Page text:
Can you create an app domain? Yes, We can create user app domain by calling on of the following overload static methods of the System.AppDomain class 1. Public static AppDomain CreateDomain(String friendlyName) 2. Public static AppDomain CreateDomain(String friendlyName, Evidence securityInfo) 3. Public static AppDomain CreateDomain(String friendlyName, Evidence securityInfo, AppDomainSetup info) 4. Public static AppDomain CreateDomain(String friendlyName, Evidence securityInfo, String appBasePath, String appRelativeSearchPath, bool shadowCopyFiles)
What are the various security methods which IIS Provides apart from .NET ? The various security methods which IIS provides are a) Authentication Modes b) IP Address and Domain Name Restriction c) DNS Lookups DNS Lookups d) The Network ID and Subnet Mask e) SSL
What is Web Gardening? How would using it affect a design? The Web Garden Model The Web garden model is configurable through the section of the machine.config file. Notice that the section is the only configuration section that cannot be placed in an application-specific web.config file. This means that the Web garden mode applies to all applications running on the machine. However, by using the node in the machine.config source, you can adapt machine-wide settings on a per-application basis. Two attributes in the section affect the Web garden model. They are webGarden and cpuMask. The webGarden attribute takes a Boolean value that indicates whether or not multiple worker processes (one per each affinitized CPU) have to be used. The attribute is set to false by default. The cpuMask attribute stores a DWORD value whose binary representation provides a bit mask for the CPUs that are eligible to run the ASP.NET worker process. The default value is -1 (0xFFFFFF), which means that all available CPUs can be used. The contents of the cpuMask attribute is ignored when the webGarden attribute is false. The cpuMask attribute also sets an upper bound to the number of copies of aspnet_wp.exe that are running. Web gardening enables multiple worker processes to run at the same time. However, you should note that all processes will have their own copy of application state, in-process session state, ASP.NET cache, static data, and all that is needed to run applications. When the Web garden mode is enabled, the ASP.NET ISAPI launches as many worker processes as there are CPUs, each a full clone of the next (and each affinitized with the corresponding CPU). To balance the workload, incoming requests are partitioned among running processes in a round-robin manner. Worker processes get recycled as in the single processor case. Note that ASP.NET inherits any CPU usage restriction from the operating system and doesn’t include any custom semantics for doing this. All in all, the Web garden model is not necessarily a big win for all applications. The more stateful applications are, the more they risk to pay in terms of real performance. Working data is stored in blocks of shared memory so that any changes entered by a process are immediately visible to others. However, for the time it takes to service a request, working data is copied in the context of the process. Each worker process, therefore, will handle its own copy of working data, and the more stateful the application, the higher the cost in performance. In this context, careful and savvy application benchmarking is an absolute must. Changes made to the section of the configuration file are effective only after IIS is restarted. In IIS 6, Web gardening parameters are stored in the IIS metabase; the webGarden and cpuMask attributes are ignored.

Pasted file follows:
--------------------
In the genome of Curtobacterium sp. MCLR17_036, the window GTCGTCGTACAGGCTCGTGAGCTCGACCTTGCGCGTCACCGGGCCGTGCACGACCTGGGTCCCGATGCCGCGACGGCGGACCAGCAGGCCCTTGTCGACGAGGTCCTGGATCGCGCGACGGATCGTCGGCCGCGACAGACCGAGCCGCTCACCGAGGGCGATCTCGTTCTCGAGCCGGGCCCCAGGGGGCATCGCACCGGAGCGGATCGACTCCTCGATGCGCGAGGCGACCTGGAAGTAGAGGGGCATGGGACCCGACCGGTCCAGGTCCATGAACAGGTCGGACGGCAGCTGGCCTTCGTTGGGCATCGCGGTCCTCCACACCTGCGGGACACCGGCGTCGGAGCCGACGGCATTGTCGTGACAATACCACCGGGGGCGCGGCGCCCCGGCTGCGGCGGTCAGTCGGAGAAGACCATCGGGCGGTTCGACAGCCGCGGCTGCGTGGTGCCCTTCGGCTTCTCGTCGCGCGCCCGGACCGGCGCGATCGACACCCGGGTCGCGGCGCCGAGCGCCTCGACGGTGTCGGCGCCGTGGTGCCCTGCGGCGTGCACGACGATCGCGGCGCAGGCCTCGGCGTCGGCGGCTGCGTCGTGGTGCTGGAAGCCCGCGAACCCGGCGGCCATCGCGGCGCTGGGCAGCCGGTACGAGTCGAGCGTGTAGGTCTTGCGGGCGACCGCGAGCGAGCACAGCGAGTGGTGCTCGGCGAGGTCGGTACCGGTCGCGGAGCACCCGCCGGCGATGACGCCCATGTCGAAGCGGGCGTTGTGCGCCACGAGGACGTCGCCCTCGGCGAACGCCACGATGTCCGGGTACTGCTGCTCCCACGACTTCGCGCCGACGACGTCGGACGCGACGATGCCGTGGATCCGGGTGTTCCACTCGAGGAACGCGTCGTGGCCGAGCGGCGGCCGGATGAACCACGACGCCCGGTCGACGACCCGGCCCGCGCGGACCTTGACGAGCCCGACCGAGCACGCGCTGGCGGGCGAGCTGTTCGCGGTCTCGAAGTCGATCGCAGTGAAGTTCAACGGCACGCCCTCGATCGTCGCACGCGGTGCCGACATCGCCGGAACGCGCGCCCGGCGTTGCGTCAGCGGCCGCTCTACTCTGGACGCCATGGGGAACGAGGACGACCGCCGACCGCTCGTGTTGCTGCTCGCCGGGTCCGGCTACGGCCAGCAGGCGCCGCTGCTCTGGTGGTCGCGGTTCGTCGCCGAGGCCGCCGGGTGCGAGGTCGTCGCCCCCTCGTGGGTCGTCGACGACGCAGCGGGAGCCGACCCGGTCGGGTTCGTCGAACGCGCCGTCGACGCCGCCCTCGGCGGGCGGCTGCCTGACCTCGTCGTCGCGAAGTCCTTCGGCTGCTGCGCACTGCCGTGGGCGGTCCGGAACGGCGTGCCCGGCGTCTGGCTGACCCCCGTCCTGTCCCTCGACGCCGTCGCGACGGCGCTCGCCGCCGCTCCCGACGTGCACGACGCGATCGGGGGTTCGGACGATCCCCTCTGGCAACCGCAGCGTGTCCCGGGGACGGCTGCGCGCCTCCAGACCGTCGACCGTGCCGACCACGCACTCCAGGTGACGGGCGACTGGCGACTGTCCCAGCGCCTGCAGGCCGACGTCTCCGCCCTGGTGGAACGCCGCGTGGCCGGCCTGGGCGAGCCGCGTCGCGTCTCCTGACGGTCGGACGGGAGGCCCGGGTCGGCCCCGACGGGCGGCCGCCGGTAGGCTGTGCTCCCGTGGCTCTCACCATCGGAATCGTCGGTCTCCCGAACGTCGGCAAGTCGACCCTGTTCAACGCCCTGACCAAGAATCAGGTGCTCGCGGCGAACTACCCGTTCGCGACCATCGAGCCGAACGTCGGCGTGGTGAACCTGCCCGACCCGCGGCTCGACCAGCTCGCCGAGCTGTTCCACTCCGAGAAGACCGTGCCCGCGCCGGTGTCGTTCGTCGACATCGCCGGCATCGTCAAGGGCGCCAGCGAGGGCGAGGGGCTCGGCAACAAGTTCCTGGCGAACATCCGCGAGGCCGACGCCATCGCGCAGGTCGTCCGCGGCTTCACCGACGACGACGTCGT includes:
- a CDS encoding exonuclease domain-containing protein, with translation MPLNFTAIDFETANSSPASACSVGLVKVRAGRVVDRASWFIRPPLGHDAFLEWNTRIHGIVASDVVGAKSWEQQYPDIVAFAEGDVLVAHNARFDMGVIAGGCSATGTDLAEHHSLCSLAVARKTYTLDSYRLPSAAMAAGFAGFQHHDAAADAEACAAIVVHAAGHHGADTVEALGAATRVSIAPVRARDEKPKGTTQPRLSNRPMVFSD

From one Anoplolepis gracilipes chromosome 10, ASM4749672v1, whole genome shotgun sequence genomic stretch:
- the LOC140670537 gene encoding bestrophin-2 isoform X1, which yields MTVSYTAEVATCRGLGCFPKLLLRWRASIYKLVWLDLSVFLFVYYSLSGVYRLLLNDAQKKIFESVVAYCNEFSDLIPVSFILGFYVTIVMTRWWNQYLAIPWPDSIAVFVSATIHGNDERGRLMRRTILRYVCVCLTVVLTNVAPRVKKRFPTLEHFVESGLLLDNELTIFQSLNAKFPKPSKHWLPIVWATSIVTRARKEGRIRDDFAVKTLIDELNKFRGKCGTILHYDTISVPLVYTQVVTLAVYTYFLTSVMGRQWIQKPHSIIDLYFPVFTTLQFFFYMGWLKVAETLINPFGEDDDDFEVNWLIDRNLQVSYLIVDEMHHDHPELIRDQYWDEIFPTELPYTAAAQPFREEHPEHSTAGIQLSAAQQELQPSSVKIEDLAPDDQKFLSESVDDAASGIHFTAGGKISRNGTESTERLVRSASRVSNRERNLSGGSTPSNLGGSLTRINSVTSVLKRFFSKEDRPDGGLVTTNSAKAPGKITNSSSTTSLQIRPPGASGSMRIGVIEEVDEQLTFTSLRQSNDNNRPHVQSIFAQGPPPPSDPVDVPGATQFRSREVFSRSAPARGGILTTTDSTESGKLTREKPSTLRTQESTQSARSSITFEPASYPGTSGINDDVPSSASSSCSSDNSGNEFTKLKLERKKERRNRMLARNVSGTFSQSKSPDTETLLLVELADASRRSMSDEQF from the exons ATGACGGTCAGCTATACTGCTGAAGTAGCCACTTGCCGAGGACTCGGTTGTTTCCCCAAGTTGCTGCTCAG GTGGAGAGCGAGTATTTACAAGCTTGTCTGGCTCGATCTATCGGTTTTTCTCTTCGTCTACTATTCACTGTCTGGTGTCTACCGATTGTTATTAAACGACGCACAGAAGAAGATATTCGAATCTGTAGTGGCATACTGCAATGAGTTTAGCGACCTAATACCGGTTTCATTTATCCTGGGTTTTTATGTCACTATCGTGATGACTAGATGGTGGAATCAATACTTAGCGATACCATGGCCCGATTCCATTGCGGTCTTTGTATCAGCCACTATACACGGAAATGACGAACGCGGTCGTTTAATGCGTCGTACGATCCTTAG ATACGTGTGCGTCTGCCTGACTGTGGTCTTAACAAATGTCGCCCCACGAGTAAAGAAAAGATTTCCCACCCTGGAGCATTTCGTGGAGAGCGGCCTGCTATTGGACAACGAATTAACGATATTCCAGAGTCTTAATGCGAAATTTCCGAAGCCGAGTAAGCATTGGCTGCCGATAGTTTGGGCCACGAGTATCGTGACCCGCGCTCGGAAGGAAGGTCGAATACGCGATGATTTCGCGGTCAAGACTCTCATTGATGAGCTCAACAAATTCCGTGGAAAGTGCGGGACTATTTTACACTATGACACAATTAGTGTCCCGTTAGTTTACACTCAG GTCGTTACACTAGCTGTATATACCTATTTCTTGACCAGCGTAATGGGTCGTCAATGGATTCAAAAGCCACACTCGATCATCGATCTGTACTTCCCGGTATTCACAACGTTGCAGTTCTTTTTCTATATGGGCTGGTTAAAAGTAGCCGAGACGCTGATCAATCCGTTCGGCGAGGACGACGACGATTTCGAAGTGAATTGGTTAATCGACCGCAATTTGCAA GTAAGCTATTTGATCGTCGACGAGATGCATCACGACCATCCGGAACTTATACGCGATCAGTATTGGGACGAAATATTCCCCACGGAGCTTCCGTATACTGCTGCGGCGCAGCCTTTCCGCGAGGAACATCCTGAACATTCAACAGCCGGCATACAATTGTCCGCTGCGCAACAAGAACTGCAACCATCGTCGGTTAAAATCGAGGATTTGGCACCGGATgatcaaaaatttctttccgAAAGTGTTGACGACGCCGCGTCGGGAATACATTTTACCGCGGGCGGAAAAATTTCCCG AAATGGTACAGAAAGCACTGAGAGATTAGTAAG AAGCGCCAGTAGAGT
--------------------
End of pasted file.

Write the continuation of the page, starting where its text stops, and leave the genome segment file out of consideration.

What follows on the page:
What is view state?.where it stored?.can we disable it? The web is state-less protocol, so the page gets instantiated, executed, rendered and then disposed on every round trip to the server. The developers code to add “statefulness” to the page by using Server-side storage for the state or posting the page to itself. When require to persist and read the data in control on webform, developer had to read the values and store them in hidden variable (in the form), which were then used to restore the values. With advent of .NET framework, ASP.NET came up with ViewState mechanism, which tracks the data values of server controls on ASP.NET webform. In effect,ViewState can be viewed as “hidden variable managed by ASP.NET framework!”. When ASP.NET page is executed, data values from all server controls on page are collected and encoded as single string, which then assigned to page’s hidden atrribute “< input type=hidden >”, that is part of page sent to the client. ViewState value is temporarily saved in the client’s browser.ViewState can be disabled for a single control, for an entire page orfor an entire web application. The syntax is: Disable ViewState for control (Datagrid in this example) < asp:datagrid EnableViewState=”false” … / > Disable ViewState for a page, using Page directive < %@ Page EnableViewState=”False” … % > Disable ViewState for application through entry in web.config < Pages EnableViewState=”false” … / >